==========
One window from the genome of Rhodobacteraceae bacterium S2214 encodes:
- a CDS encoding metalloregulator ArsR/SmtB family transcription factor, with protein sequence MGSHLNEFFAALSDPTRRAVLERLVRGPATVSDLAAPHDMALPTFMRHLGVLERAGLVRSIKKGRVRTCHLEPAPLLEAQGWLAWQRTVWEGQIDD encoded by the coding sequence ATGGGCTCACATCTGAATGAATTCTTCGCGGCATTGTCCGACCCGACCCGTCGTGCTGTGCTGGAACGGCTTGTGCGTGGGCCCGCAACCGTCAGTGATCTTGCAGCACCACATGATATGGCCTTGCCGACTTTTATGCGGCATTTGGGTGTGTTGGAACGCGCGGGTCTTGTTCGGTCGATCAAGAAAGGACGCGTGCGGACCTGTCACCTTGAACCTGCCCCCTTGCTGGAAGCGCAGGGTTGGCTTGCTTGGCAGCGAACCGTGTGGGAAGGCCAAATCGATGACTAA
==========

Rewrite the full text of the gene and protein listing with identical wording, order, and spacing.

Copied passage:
One window from the genome of Rhodobacteraceae bacterium S2214 encodes:
- a CDS encoding metalloregulator ArsR/SmtB family transcription factor, with protein sequence MGSHLNEFFAALSDPTRRAVLERLVRGPATVSDLAAPHDMALPTFMRHLGVLERAGLVRSIKKGRVRTCHLEPAPLLEAQGWLAWQRTVWEGQIDD encoded by the coding sequence ATGGGCTCACATCTGAATGAATTCTTCGCGGCATTGTCCGACCCGACCCGTCGTGCTGTGCTGGAACGGCTTGTGCGTGGGCCCGCAACCGTCAGTGATCTTGCAGCACCACATGATATGGCCTTGCCGACTTTTATGCGGCATTTGGGTGTGTTGGAACGCGCGGGTCTTGTTCGGTCGATCAAGAAAGGACGCGTGCGGACCTGTCACCTTGAACCTGCCCCCTTGCTGGAAGCGCAGGGTTGGCTTGCTTGGCAGCGAACCGTGTGGGAAGGCCAAATCGATGACTAA